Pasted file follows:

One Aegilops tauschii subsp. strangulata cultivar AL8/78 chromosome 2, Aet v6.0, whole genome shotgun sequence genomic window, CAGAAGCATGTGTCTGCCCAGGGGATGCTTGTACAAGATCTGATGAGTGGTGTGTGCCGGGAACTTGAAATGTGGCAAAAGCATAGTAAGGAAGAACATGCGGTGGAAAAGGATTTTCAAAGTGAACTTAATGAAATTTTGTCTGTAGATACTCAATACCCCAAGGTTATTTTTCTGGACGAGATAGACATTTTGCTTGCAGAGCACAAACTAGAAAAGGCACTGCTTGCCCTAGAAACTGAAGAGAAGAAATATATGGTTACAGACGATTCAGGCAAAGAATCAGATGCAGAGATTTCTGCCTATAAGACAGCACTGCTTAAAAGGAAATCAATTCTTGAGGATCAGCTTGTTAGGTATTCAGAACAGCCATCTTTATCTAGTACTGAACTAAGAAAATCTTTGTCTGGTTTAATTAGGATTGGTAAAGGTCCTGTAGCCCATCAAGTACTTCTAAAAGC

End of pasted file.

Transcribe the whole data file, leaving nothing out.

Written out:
One Aegilops tauschii subsp. strangulata cultivar AL8/78 chromosome 2, Aet v6.0, whole genome shotgun sequence genomic window, CAGAAGCATGTGTCTGCCCAGGGGATGCTTGTACAAGATCTGATGAGTGGTGTGTGCCGGGAACTTGAAATGTGGCAAAAGCATAGTAAGGAAGAACATGCGGTGGAAAAGGATTTTCAAAGTGAACTTAATGAAATTTTGTCTGTAGATACTCAATACCCCAAGGTTATTTTTCTGGACGAGATAGACATTTTGCTTGCAGAGCACAAACTAGAAAAGGCACTGCTTGCCCTAGAAACTGAAGAGAAGAAATATATGGTTACAGACGATTCAGGCAAAGAATCAGATGCAGAGATTTCTGCCTATAAGACAGCACTGCTTAAAAGGAAATCAATTCTTGAGGATCAGCTTGTTAGGTATTCAGAACAGCCATCTTTATCTAGTACTGAACTAAGAAAATCTTTGTCTGGTTTAATTAGGATTGGTAAAGGTCCTGTAGCCCATCAAGTACTTCTAAAAGC